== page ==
Monday, July 14, 2014
Inquirer Daily News

Did Andrews shut down Cole?

Did Shawn Andrews single-handedly shut down Trent Cole on Sunday night? Here's the breakdown, along with notes on the Eagles' blitz and Sean McDermott's gameplan.

Did Andrews shut down Cole?

Former Eagle Shawn Andrews warms up before the Eagles-Giants game with an iPad in hand. (Yong Kim / Staff Photographer)
Former Eagle Shawn Andrews warms up before the Eagles-Giants game with an iPad in hand. (Yong Kim / Staff Photographer)

There are games in which Trent Cole doesn't fill up the stat sheet but still dominates.

For example, last week against the Redskins, Cole failed to pick up a sack and was credited with one quarterback hit. Yet, he was probably the Eagles' best defensive player and caused chaos all game.

Sunday's game at the Linc, however, was not one of those games.

Cole had perhaps his quietest outing of the season. And the Eagles' defense failed to register a sack for the first time all year.

In fact, it was the first time in 27 games the Eagles didn't have a sack. The last time it happened was coincidentally when the Birds beat the Giants in the playoffs after the 2008 season.

So the question is: Did Shawn Andrews single-handedly shut down Cole? And the answer is not really, although Andrews did play very well, minus the two holding penalties.

By my count, Eli Manning dropped back to pass 35 times. On nine of those occasions, Andrews was asked to block Cole one-on-one, and he more than held his own.

A variety of things happened on the other drop-backs. On some, a running back, tight end or extra lineman helped Andrews. On others, Cole twisted inside, and whoever was at defensive tackle twisted outside. Cole dropped back into coverage once. He wasn't on the field for six plays. And the Giants had Will Beatty on him at least once.

New York was also smart with its gameplan against Cole. If Manning needed time to find a receiver downfield, they were more likely to give Andrews help. If he was going to get rid of the ball quickly, the Giants were more likely to let Andrews block Cole one-on-one.

As for the defense as a whole, Sean McDermott blitzed Manning 11 times by my count. On those plays, he completed 6 of 10 passes for 66 yards and an interception.

When the Eagles held off on the blitz, Manning was 13-for-23 for 81 yards, two touchdowns and two interceptions.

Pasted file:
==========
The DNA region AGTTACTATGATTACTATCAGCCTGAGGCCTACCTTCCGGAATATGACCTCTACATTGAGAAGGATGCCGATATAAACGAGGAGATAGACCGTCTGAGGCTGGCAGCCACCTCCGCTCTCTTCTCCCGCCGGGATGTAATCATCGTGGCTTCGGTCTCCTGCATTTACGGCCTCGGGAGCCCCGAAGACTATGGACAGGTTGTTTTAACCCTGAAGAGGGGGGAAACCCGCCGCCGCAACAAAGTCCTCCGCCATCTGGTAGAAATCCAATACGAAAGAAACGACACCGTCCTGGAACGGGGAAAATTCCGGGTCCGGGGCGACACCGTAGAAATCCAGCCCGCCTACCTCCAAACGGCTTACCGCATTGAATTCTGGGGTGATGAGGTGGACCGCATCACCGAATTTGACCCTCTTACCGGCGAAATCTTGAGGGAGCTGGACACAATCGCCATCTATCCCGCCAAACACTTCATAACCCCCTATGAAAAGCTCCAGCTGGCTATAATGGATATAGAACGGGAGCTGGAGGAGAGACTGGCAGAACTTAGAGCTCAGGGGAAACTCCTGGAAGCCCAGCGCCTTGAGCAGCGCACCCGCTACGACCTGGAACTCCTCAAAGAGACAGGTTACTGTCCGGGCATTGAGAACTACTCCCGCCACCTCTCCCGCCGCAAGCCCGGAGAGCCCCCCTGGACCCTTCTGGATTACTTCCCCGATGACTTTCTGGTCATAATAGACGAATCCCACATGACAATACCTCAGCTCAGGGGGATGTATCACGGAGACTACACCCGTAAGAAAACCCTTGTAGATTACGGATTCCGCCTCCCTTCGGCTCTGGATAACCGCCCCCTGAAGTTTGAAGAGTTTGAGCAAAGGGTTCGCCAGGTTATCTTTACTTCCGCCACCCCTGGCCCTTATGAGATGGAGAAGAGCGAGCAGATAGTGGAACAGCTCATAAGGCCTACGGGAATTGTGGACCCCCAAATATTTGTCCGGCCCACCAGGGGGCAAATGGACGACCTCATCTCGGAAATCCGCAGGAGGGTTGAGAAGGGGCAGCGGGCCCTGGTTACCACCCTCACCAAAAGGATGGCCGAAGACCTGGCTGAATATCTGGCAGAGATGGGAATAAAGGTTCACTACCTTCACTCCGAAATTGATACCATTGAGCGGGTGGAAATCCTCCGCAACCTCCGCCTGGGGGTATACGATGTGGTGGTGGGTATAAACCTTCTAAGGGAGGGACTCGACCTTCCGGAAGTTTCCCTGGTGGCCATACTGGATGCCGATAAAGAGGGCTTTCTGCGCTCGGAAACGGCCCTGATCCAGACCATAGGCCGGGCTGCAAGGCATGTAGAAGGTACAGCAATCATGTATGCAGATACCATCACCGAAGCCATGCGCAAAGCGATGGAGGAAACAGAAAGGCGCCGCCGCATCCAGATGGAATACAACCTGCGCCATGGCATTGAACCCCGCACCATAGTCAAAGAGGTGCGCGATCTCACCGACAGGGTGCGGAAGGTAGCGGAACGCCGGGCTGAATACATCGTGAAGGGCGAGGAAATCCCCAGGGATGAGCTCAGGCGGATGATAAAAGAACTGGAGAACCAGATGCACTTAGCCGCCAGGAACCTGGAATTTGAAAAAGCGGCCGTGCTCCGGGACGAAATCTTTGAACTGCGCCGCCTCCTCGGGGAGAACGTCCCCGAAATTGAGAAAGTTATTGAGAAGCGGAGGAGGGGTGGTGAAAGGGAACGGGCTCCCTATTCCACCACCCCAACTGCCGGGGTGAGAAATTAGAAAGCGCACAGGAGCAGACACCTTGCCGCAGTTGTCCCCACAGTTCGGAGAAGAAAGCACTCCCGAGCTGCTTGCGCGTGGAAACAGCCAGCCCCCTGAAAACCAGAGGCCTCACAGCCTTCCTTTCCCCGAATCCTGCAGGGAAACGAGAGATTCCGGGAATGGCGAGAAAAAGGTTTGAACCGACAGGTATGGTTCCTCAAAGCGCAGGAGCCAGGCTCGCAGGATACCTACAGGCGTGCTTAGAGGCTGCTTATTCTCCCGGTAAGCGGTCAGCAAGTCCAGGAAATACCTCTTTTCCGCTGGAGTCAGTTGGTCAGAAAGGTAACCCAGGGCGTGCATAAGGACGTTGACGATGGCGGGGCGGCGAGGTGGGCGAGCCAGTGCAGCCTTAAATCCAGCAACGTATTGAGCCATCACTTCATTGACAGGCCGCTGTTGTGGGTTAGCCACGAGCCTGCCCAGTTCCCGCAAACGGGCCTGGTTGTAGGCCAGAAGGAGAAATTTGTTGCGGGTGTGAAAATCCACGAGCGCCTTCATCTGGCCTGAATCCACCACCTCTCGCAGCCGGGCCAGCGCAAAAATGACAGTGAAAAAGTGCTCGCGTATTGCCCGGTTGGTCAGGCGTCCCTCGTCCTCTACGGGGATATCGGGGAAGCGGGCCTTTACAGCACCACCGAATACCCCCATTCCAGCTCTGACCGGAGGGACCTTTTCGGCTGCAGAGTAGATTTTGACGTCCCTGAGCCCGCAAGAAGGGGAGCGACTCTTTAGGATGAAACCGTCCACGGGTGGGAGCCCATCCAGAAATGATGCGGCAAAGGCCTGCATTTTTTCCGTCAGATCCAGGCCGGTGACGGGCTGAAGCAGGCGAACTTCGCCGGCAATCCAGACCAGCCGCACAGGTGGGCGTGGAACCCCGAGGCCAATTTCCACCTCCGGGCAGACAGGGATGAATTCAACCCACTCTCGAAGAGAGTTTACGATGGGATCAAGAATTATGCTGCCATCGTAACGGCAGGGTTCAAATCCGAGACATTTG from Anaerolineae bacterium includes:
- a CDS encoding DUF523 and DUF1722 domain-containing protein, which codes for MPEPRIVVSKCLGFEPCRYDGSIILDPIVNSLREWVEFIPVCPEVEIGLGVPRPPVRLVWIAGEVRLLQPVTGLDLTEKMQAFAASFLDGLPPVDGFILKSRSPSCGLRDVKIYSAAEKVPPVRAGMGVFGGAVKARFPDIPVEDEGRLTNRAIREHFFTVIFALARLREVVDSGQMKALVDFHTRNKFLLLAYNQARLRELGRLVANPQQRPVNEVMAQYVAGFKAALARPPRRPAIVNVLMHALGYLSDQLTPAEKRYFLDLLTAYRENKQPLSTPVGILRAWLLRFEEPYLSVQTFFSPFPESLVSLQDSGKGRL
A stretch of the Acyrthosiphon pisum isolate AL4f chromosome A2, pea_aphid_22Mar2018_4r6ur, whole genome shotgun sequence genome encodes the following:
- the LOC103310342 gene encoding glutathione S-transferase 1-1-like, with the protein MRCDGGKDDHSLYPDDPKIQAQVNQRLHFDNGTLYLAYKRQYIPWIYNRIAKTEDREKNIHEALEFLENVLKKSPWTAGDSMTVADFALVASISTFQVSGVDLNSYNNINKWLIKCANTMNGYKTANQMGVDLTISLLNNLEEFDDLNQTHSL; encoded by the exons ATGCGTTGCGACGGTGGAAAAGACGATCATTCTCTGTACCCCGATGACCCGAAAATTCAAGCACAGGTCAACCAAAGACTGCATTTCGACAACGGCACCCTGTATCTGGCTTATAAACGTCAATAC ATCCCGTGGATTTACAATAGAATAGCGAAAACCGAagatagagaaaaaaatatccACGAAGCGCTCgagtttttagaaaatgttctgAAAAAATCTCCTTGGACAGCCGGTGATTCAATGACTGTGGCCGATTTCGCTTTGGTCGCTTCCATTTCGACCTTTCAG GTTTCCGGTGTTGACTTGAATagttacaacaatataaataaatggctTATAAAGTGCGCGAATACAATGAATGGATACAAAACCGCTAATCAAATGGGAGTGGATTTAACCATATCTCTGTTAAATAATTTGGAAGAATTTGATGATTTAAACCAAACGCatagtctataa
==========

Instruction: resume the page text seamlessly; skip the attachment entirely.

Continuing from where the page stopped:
I only counted four times when McDermott zone-blitzed, a much lower number than usual. Darryl Tapp dropped back three times, Trevor Laws twice and Cole once. I was surprised to discover that Graham, who entered the game having dropped back into coverage more than any lineman other than Cole, didn't drop back a single time against the Giants.

Here is how much each defender blitzed:

Player No. of blitzes
Ernie Sims 6
Stewart Bradley 5
Quintin Mikell 5
Joselio Hanson 3
Keenan Clayton 1
Asante Samuel 1


And the defensive line rotation:

Player Pct. of snaps
Trent Cole 88.2%
Brandon Graham 72.6%
Trevor Laws 54.9%
Mike Patterson 51.0%
Darryl Tapp 41.1%
Antonio Dixon 37.2%
Brodrick Bunkley 35.3%
Juqua Parker 15.7%


Remember how complex McDermott's gameplan was against Peyton Manning and the Colts a couple weeks ago? It sure seemed like he simplified things for Eli and the Giants.

And the Eagles reached their goal of limiting the opponent to 17 points for the first time in three weeks and the fourth time this season.

In case you missed it, I posted Man Up on the defense earlier Monday.

Sheil Kapadia Philly.com
About this blog
Sheil Kapadia is in his fifth season writing about the Eagles and the NFL for philly.com. His earliest memories as a sports fan include several trips to Veterans Stadium with his Dad. He's not a beat writer or an Insider, but is here to discuss the NFL 365 days a year. E-mail him at skapadia@philly.com or by clicking here

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Sheil Kapadia Philly.com
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